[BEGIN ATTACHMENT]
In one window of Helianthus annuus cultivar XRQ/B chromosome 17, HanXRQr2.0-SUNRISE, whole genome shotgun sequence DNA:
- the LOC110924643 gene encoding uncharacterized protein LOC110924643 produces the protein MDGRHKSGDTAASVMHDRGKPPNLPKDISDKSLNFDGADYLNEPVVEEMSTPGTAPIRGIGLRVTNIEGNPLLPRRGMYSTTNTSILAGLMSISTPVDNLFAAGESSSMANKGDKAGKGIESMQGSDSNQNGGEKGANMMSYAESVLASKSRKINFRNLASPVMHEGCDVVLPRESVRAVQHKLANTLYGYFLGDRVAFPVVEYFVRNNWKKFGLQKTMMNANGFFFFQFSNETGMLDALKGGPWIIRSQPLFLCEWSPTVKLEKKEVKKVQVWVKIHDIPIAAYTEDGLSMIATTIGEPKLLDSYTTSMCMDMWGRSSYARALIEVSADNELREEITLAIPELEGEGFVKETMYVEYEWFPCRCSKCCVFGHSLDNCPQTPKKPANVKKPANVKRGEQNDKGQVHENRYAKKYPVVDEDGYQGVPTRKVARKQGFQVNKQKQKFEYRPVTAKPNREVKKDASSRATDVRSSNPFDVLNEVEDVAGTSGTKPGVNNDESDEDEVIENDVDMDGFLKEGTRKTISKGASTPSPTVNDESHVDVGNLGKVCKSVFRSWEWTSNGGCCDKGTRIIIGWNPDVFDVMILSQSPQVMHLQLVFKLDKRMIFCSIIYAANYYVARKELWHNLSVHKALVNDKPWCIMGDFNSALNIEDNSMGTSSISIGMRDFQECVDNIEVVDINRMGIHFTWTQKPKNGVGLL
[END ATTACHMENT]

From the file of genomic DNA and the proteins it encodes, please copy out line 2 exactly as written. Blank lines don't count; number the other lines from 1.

- the LOC110924643 gene encoding uncharacterized protein LOC110924643 produces the protein MDGRHKSGDTAASVMHDRGKPPNLPKDISDKSLNFDGADYLNEPVVEEMSTPGTAPIRGIGLRVTNIEGNPLLPRRGMYSTTNTSILAGLMSISTPVDNLFAAGESSSMANKGDKAGKGIESMQGSDSNQNGGEKGANMMSYAESVLASKSRKINFRNLASPVMHEGCDVVLPRESVRAVQHKLANTLYGYFLGDRVAFPVVEYFVRNNWKKFGLQKTMMNANGFFFFQFSNETGMLDALKGGPWIIRSQPLFLCEWSPTVKLEKKEVKKVQVWVKIHDIPIAAYTEDGLSMIATTIGEPKLLDSYTTSMCMDMWGRSSYARALIEVSADNELREEITLAIPELEGEGFVKETMYVEYEWFPCRCSKCCVFGHSLDNCPQTPKKPANVKKPANVKRGEQNDKGQVHENRYAKKYPVVDEDGYQGVPTRKVARKQGFQVNKQKQKFEYRPVTAKPNREVKKDASSRATDVRSSNPFDVLNEVEDVAGTSGTKPGVNNDESDEDEVIENDVDMDGFLKEGTRKTISKGASTPSPTVNDESHVDVGNLGKVCKSVFRSWEWTSNGGCCDKGTRIIIGWNPDVFDVMILSQSPQVMHLQLVFKLDKRMIFCSIIYAANYYVARKELWHNLSVHKALVNDKPWCIMGDFNSALNIEDNSMGTSSISIGMRDFQECVDNIEVVDINRMGIHFTWTQKPKNGVGLL